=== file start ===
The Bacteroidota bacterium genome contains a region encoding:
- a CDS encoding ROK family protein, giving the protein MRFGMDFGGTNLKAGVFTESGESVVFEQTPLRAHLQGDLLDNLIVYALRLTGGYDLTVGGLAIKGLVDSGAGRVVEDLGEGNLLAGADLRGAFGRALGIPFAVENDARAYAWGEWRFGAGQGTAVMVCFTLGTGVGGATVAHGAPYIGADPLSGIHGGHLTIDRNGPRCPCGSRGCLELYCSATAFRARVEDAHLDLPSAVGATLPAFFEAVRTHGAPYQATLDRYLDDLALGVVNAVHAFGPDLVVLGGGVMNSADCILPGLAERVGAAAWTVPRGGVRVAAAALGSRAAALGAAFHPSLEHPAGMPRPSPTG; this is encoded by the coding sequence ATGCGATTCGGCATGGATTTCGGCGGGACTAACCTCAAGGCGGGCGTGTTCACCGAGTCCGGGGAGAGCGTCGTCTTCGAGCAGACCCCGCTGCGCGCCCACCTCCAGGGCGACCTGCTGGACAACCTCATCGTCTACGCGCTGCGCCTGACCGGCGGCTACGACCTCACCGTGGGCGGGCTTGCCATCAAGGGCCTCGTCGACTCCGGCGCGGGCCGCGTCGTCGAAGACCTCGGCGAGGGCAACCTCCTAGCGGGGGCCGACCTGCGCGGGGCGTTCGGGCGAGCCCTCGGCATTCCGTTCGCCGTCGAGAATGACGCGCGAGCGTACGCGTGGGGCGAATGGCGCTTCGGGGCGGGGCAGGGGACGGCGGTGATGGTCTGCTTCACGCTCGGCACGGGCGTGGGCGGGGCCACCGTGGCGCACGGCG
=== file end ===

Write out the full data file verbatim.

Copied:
The Bacteroidota bacterium genome contains a region encoding:
- a CDS encoding ROK family protein, giving the protein MRFGMDFGGTNLKAGVFTESGESVVFEQTPLRAHLQGDLLDNLIVYALRLTGGYDLTVGGLAIKGLVDSGAGRVVEDLGEGNLLAGADLRGAFGRALGIPFAVENDARAYAWGEWRFGAGQGTAVMVCFTLGTGVGGATVAHGAPYIGADPLSGIHGGHLTIDRNGPRCPCGSRGCLELYCSATAFRARVEDAHLDLPSAVGATLPAFFEAVRTHGAPYQATLDRYLDDLALGVVNAVHAFGPDLVVLGGGVMNSADCILPGLAERVGAAAWTVPRGGVRVAAAALGSRAAALGAAFHPSLEHPAGMPRPSPTG; this is encoded by the coding sequence ATGCGATTCGGCATGGATTTCGGCGGGACTAACCTCAAGGCGGGCGTGTTCACCGAGTCCGGGGAGAGCGTCGTCTTCGAGCAGACCCCGCTGCGCGCCCACCTCCAGGGCGACCTGCTGGACAACCTCATCGTCTACGCGCTGCGCCTGACCGGCGGCTACGACCTCACCGTGGGCGGGCTTGCCATCAAGGGCCTCGTCGACTCCGGCGCGGGCCGCGTCGTCGAAGACCTCGGCGAGGGCAACCTCCTAGCGGGGGCCGACCTGCGCGGGGCGTTCGGGCGAGCCCTCGGCATTCCGTTCGCCGTCGAGAATGACGCGCGAGCGTACGCGTGGGGCGAATGGCGCTTCGGGGCGGGGCAGGGGACGGCGGTGATGGTCTGCTTCACGCTCGGCACGGGCGTGGGCGGGGCCACCGTGGCGCACGGCG